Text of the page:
Near-stabilisation in activity amid fresh new order growth
• First upturn in new orders since last March
• Strong employment growth
• Rate of cost inflation picks up on the month
The downturn across Ireland's construction sector moderated during February amid a broad stabilisation in activity levels and fresh growth in new orders. As such, firms registered strong employment growth and the first uptick in input buying since May last year. There was some less positive news on the pricing front. Input costs and sub-contractor rates increased at faster paces than in January.
The headline seasonally adjusted BNP Paribas Real Estate Ireland Construction Total Activity Index remained below the neutral 50.0 threshold in February, posting at 49.8 from 47.7 in January. The reading was indicative of a fifth successive reduction in total activity, but having slowed to the weakest over this period the decline was only fractional. Panel members who registered a fall in output often still linked this to relatively subdued market conditions.
Decreases were seen in both housing and civil engineering activity in February though rates of reduction eased to four- and 11-month lows, respectively. Bucking the wider trend, commercial activity increased modestly and for the first time since last September.
Alongside the softer downturn in activity, a renewed expansion in new business volumes provided further signs of market improvement. The latest upturn, albeit only slight, was the first registered since last March and linked by panel members to strengthening project pipelines and better underlying demand conditions.
Irish construction firms responded to expanding order book volumes by adding to their staffing levels and increasing their purchasing activity in February. Irish construction firms registered a second successive month of employment growth midway through the first quarter of 2023 with the latest upturn strong overall and the most pronounced since last May. February data was also indicative of a renewed uptick in input buying, breaking the prior eight-month sequence of decline.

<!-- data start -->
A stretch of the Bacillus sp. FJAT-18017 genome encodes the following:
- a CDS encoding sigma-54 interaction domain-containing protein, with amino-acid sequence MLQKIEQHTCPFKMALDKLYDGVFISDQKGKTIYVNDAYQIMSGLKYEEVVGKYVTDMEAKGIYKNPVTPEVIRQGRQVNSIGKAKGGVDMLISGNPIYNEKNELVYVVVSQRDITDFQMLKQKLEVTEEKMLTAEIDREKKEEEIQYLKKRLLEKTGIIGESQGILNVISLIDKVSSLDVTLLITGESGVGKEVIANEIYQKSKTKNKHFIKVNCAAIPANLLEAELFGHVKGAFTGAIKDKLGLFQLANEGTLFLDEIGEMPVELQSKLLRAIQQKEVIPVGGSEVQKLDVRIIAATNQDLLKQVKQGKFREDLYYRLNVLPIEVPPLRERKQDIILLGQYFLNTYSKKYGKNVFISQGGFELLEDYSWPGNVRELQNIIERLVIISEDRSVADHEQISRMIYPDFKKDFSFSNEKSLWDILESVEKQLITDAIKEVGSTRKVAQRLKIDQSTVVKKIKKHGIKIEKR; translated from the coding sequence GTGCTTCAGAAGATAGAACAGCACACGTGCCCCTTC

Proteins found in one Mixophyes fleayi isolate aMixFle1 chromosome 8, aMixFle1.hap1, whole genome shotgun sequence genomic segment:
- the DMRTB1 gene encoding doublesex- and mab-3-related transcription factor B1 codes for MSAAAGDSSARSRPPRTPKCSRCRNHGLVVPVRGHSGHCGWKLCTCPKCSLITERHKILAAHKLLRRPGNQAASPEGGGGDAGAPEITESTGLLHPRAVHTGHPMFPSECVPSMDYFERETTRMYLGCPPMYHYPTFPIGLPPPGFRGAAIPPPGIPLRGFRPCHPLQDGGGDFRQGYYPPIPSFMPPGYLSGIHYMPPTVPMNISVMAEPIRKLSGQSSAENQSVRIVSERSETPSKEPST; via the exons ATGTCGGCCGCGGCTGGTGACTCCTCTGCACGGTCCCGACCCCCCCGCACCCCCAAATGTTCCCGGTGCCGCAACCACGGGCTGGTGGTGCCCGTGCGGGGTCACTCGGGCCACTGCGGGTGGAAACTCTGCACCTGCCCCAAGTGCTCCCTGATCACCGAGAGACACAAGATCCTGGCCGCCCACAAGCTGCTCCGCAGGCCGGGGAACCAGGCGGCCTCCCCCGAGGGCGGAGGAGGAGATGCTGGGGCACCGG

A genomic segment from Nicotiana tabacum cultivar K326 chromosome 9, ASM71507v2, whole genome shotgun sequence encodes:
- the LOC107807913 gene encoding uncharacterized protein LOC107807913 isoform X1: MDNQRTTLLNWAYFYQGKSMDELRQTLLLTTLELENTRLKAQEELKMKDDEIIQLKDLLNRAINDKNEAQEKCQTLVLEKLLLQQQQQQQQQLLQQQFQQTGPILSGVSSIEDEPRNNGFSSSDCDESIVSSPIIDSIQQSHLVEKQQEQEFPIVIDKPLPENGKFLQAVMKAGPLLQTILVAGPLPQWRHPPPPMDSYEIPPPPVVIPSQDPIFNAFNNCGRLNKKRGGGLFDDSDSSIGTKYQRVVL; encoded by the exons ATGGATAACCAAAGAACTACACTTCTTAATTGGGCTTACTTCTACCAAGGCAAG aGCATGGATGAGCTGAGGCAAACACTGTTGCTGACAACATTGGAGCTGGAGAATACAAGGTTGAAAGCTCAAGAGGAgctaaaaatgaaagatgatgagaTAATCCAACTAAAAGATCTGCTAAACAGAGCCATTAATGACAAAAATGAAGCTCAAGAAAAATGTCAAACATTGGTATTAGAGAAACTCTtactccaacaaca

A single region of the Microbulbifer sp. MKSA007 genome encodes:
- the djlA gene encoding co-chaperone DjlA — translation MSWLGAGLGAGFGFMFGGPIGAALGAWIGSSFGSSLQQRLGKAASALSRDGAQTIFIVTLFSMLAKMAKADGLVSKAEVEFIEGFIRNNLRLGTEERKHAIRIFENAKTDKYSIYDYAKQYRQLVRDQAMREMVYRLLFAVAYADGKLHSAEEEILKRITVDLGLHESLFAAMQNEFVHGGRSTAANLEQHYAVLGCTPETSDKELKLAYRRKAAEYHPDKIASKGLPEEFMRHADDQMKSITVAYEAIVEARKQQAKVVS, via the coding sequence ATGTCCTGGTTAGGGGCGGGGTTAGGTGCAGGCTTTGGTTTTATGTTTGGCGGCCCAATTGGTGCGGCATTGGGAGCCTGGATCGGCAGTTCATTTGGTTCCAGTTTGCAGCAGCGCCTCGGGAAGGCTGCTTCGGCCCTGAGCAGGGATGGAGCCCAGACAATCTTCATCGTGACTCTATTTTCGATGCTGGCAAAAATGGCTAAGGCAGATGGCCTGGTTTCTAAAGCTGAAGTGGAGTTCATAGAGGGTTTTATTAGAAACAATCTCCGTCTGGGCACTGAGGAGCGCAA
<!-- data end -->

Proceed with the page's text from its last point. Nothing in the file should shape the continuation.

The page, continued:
Where firms did purchase inputs, they were again faced by delivery delays. Supply chain disruption remained the main factor causing longer lead times. However, while marked, the latest deterioration in vendor performance was the least pronounced since January 2020.
Meanwhile, growth forecasts across Ireland's construction sector were positive for the sixth month in a row and the degree of optimism was the brightest in a year amid reports of improving project pipelines and increased client engagement. Some hesitancy did, however, remain in the fact that overall sentiment remained below its long-run average.
On a more negative note, cost pressures faced by Irish construction companies worsened in February. Following two months of easing, the rate of cost inflation re-accelerated from January. The same was the case for sub-contractor rates which increased at the fastest pace in three months. The quality and availability of sub-contractors, however, deteriorated but there was renewed and marked growth in usage.
Commenting on the latest survey results, John McCartney, Director & Head of Research at BNP Paribas Real Estate Ireland, said:
“The ‘green shoots’ in our last PMI strengthened further in February. The pace of contraction continued to slow leaving construction effectively unchanged in the month. More importantly, the forward-looking data are pointing in a distinctly positive direction. New order books are expanding and, through their words and actions, building firms appear to be confident that this will be sustained. The proportion of construction companies saying that they expect to be busier in 12 months’ time it at its highest level since Feb 2022 – a trend that is also evident in the manufacturing and services PMIs. Consistent with this, materials purchases have picked-up markedly and builders are taking-on additional staff at the fastest pace in a year.
“Although residential activity eased slightly, the pace of contraction has softened considerably. This aligns with other positive indicators in the sector. The Dublin Housing Supply Coordination Task Force counted 18,600 new dwellings under construction in the capital at the end of September 2022, and further 3,488 have been commenced in the capital since then – a 42% year-on-year increase. Meanwhile 2023 is set to be the biggest ever year of warehouse construction in Dublin, and potentially the biggest year for office building since 2008.”
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